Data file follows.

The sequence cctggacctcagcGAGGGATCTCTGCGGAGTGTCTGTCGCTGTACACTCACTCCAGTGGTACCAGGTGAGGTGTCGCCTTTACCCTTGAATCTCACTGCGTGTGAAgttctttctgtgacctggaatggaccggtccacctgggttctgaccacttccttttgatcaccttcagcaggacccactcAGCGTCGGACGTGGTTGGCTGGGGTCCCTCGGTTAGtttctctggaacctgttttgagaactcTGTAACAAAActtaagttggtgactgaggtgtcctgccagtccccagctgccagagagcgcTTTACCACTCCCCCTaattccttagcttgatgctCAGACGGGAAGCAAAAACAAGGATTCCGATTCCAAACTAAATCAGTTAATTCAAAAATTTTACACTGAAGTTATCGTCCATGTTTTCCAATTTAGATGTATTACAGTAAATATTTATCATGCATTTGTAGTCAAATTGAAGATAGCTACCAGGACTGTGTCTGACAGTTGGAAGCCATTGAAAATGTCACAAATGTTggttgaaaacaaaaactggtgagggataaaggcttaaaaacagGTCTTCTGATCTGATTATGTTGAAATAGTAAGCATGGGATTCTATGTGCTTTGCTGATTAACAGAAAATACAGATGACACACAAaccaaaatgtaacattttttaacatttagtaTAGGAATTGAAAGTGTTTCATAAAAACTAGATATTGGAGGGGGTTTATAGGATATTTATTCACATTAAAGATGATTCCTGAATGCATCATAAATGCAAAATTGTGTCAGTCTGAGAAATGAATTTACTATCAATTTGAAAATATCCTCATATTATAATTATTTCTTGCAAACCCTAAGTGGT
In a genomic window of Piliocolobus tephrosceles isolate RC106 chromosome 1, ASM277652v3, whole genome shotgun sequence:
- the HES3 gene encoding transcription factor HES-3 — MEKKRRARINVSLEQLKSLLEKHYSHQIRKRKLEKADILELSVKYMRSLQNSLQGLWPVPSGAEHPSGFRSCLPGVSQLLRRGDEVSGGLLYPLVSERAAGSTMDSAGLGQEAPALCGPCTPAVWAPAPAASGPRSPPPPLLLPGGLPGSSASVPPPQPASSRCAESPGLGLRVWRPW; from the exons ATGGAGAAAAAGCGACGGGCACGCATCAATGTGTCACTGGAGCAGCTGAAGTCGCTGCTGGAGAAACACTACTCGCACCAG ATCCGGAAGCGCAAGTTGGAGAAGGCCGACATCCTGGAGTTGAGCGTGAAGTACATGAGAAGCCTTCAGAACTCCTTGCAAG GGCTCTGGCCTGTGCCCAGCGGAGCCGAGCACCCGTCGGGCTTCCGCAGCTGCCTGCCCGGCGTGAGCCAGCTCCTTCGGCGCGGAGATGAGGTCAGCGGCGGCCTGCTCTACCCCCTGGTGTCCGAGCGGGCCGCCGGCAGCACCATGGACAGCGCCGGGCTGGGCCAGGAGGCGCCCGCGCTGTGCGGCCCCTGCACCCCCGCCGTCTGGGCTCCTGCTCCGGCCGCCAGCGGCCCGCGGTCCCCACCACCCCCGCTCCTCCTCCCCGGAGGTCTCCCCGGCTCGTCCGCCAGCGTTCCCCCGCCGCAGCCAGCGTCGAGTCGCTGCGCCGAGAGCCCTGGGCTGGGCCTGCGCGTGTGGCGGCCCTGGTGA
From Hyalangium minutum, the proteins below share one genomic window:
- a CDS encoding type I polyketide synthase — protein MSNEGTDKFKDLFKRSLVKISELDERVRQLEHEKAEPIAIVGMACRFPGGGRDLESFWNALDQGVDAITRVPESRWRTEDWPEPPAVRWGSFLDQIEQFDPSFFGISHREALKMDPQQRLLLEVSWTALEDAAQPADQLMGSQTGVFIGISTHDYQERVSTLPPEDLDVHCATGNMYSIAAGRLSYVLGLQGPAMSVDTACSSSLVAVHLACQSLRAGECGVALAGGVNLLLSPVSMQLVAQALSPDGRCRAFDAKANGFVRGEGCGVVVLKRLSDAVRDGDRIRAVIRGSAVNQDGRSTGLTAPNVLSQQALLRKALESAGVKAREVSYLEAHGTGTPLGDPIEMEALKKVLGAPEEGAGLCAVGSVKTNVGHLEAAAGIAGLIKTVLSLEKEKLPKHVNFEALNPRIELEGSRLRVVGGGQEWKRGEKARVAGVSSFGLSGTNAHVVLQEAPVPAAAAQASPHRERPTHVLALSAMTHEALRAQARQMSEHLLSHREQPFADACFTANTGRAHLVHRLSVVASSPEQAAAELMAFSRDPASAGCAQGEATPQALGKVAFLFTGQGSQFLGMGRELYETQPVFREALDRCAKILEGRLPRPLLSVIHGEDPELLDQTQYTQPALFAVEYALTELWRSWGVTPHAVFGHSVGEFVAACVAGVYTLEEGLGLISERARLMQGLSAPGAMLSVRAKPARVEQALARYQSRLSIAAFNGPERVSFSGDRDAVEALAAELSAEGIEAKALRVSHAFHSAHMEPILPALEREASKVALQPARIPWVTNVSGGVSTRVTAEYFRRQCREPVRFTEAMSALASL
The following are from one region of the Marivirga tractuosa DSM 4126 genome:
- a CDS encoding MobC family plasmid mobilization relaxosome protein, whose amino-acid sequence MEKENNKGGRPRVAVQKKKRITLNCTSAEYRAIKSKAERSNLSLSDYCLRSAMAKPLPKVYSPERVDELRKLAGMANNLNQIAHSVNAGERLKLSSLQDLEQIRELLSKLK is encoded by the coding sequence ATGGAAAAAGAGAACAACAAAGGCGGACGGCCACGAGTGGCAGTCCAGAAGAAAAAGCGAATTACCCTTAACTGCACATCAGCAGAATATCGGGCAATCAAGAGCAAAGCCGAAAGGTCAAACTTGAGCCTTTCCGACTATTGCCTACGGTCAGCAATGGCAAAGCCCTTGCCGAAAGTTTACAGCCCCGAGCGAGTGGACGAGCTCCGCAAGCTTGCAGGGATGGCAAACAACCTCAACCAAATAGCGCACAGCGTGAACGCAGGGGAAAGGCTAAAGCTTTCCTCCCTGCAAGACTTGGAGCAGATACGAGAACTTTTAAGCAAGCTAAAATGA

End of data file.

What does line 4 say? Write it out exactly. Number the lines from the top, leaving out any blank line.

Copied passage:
From Hyalangium minutum, the proteins below share one genomic window: